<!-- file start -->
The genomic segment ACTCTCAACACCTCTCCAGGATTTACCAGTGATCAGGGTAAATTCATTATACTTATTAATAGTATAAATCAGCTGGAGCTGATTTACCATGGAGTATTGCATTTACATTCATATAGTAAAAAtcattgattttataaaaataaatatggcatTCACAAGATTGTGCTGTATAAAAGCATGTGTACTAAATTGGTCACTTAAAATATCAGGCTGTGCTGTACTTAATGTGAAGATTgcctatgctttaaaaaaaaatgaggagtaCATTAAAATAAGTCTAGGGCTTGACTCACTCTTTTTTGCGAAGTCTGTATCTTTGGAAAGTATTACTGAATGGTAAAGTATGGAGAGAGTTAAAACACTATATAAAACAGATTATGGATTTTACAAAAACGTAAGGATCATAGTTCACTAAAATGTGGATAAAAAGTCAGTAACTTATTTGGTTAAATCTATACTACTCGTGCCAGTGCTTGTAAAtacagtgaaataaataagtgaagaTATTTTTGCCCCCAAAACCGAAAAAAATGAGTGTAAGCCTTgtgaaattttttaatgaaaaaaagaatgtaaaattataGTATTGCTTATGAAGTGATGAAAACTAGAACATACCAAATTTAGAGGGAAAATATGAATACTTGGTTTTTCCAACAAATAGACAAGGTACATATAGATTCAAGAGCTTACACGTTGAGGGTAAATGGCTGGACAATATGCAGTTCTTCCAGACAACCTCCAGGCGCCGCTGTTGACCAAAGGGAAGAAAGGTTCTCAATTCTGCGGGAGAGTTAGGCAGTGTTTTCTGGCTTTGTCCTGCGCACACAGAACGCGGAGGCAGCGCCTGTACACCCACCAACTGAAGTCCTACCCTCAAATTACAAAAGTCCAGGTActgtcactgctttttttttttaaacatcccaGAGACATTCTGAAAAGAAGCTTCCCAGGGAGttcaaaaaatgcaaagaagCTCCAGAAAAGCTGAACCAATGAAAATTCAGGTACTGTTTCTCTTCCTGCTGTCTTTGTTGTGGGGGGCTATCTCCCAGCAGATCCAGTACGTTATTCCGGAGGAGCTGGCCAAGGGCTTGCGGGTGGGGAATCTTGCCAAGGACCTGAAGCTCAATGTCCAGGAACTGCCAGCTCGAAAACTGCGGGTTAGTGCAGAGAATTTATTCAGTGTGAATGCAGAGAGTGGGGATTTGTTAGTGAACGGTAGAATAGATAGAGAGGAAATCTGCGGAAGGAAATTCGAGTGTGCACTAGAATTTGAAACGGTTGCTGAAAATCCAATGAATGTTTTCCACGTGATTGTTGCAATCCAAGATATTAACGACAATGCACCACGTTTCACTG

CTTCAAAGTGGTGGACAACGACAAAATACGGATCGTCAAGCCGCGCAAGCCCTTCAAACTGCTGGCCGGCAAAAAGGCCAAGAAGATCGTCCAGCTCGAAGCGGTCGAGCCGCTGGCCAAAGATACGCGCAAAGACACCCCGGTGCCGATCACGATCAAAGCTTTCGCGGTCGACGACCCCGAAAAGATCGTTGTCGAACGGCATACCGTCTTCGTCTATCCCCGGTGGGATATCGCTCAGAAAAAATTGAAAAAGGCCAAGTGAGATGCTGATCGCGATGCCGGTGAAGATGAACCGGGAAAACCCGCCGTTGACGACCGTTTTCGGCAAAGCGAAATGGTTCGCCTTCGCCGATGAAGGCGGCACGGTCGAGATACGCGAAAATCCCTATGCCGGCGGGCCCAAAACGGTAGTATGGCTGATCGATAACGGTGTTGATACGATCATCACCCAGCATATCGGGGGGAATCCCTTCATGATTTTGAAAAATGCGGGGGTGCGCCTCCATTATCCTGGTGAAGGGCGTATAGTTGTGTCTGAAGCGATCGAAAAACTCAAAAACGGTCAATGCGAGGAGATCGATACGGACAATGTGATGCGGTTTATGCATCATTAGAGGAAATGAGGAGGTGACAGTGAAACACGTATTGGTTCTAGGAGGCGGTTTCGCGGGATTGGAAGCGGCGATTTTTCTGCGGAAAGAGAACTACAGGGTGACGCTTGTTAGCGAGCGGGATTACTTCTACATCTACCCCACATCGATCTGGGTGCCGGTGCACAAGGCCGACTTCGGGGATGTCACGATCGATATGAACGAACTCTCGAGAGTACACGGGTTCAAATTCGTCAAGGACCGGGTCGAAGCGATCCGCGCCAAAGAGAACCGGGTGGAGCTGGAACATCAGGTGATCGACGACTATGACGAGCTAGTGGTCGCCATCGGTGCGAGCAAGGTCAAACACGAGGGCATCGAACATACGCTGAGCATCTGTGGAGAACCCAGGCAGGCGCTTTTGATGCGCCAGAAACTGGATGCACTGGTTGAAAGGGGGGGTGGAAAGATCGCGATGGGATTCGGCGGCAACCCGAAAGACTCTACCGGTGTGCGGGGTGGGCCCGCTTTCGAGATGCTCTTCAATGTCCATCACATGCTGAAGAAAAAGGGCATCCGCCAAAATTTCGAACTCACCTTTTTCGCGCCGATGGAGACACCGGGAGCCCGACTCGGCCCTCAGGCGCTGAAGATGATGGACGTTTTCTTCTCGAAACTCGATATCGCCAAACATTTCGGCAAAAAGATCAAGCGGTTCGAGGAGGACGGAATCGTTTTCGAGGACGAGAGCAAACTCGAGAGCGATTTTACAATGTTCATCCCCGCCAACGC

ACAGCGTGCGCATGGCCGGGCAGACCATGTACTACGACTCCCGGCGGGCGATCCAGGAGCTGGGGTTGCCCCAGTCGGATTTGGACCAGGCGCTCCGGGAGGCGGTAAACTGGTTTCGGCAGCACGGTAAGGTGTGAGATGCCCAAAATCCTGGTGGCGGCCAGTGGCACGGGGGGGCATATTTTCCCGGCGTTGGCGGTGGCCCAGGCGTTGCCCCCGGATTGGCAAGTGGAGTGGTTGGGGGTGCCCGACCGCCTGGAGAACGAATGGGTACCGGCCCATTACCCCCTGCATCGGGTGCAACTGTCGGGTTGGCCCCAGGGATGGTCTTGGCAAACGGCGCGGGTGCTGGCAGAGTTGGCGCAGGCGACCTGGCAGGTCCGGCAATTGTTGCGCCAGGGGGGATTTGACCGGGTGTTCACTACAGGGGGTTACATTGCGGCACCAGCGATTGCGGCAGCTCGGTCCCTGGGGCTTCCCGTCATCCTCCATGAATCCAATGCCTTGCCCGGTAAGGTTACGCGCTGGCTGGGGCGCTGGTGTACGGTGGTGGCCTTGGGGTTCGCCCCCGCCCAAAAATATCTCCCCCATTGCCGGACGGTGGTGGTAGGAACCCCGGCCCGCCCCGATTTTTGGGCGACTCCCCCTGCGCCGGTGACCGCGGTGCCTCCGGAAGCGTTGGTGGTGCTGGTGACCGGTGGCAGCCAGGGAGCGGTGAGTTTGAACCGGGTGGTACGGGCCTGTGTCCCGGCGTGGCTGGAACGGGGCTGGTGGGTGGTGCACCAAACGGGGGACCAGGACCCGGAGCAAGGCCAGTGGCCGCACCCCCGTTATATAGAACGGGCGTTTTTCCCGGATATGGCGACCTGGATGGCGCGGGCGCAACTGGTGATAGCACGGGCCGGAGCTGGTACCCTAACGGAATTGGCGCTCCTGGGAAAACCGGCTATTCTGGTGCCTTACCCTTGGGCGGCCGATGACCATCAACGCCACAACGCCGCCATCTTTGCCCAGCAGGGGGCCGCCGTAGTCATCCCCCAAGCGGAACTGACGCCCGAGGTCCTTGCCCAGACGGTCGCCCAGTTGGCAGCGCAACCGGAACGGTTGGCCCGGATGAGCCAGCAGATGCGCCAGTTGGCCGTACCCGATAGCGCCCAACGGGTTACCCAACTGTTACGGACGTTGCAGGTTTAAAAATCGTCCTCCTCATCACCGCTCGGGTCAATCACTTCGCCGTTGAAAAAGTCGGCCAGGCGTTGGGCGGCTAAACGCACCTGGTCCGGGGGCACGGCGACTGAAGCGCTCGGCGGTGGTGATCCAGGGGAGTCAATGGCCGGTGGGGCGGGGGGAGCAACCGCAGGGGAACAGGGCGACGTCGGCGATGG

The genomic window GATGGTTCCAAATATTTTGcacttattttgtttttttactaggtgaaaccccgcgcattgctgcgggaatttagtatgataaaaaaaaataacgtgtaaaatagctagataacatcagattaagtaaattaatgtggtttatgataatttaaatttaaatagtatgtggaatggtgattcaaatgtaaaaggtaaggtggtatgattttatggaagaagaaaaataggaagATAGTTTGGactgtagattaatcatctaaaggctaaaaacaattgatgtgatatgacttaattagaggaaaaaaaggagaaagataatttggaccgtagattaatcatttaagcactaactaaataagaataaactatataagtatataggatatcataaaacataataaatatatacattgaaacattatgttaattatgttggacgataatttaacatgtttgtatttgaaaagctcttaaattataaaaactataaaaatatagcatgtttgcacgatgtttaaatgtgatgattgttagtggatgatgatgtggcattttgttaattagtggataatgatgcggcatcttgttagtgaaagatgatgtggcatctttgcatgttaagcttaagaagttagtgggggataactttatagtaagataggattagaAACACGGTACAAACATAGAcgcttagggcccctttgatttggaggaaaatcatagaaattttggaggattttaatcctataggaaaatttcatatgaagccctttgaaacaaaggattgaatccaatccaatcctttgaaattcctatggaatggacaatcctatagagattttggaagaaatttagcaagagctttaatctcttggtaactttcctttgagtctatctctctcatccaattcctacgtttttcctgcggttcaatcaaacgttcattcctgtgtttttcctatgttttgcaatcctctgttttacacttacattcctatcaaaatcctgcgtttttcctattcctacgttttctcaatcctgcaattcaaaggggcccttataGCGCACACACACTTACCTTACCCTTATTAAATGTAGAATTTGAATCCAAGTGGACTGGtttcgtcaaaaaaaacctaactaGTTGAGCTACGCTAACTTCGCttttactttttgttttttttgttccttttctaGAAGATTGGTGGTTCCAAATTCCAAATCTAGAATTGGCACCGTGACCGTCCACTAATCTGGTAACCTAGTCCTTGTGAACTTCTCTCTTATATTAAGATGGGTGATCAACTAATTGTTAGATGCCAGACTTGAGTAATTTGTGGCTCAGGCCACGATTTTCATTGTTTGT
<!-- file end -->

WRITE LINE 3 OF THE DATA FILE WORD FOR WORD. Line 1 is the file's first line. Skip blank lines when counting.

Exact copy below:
ACAGCGTGCGCATGGCCGGGCAGACCATGTACTACGACTCCCGGCGGGCGATCCAGGAGCTGGGGTTGCCCCAGTCGGATTTGGACCAGGCGCTCCGGGAGGCGGTAAACTGGTTTCGGCAGCACGGTAAGGTGTGAGATGCCCAAAATCCTGGTGGCGGCCAGTGGCACGGGGGGGCATATTTTCCCGGCGTTGGCGGTGGCCCAGGCGTTGCCCCCGGATTGGCAAGTGGAGTGGTTGGGGGTGCCCGACCGCCTGGAGAACGAATGGGTACCGGCCCATTACCCCCTGCATCGGGTGCAACTGTCGGGTTGGCCCCAGGGATGGTCTTGGCAAACGGCGCGGGTGCTGGCAGAGTTGGCGCAGGCGACCTGGCAGGTCCGGCAATTGTTGCGCCAGGGGGGATTTGACCGGGTGTTCACTACAGGGGGTTACATTGCGGCACCAGCGATTGCGGCAGCTCGGTCCCTGGGGCTTCCCGTCATCCTCCATGAATCCAATGCCTTGCCCGGTAAGGTTACGCGCTGGCTGGGGCGCTGGTGTACGGTGGTGGCCTTGGGGTTCGCCCCCGCCCAAAAATATCTCCCCCATTGCCGGACGGTGGTGGTAGGAACCCCGGCCCGCCCCGATTTTTGGGCGACTCCCCCTGCGCCGGTGACCGCGGTGCCTCCGGAAGCGTTGGTGGTGCTGGTGACCGGTGGCAGCCAGGGAGCGGTGAGTTTGAACCGGGTGGTACGGGCCTGTGTCCCGGCGTGGCTGGAACGGGGCTGGTGGGTGGTGCACCAAACGGGGGACCAGGACCCGGAGCAAGGCCAGTGGCCGCACCCCCGTTATATAGAACGGGCGTTTTTCCCGGATATGGCGACCTGGATGGCGCGGGCGCAACTGGTGATAGCACGGGCCGGAGCTGGTACCCTAACGGAATTGGCGCTCCTGGGAAAACCGGCTATTCTGGTGCCTTACCCTTGGGCGGCCGATGACCATCAACGCCACAACGCCGCCATCTTTGCCCAGCAGGGGGCCGCCGTAGTCATCCCCCAAGCGGAACTGACGCCCGAGGTCCTTGCCCAGACGGTCGCCCAGTTGGCAGCGCAACCGGAACGGTTGGCCCGGATGAGCCAGCAGATGCGCCAGTTGGCCGTACCCGATAGCGCCCAACGGGTTACCCAACTGTTACGGACGTTGCAGGTTTAAAAATCGTCCTCCTCATCACCGCTCGGGTCAATCACTTCGCCGTTGAAAAAGTCGGCCAGGCGTTGGGCGGCTAAACGCACCTGGTCCGGGGGCACGGCGACTGAAGCGCTCGGCGGTGGTGATCCAGGGGAGTCAATGGCCGGTGGGGCGGGGGGAGCAACCGCAGGGGAACAGGGCGACGTCGGCGATGG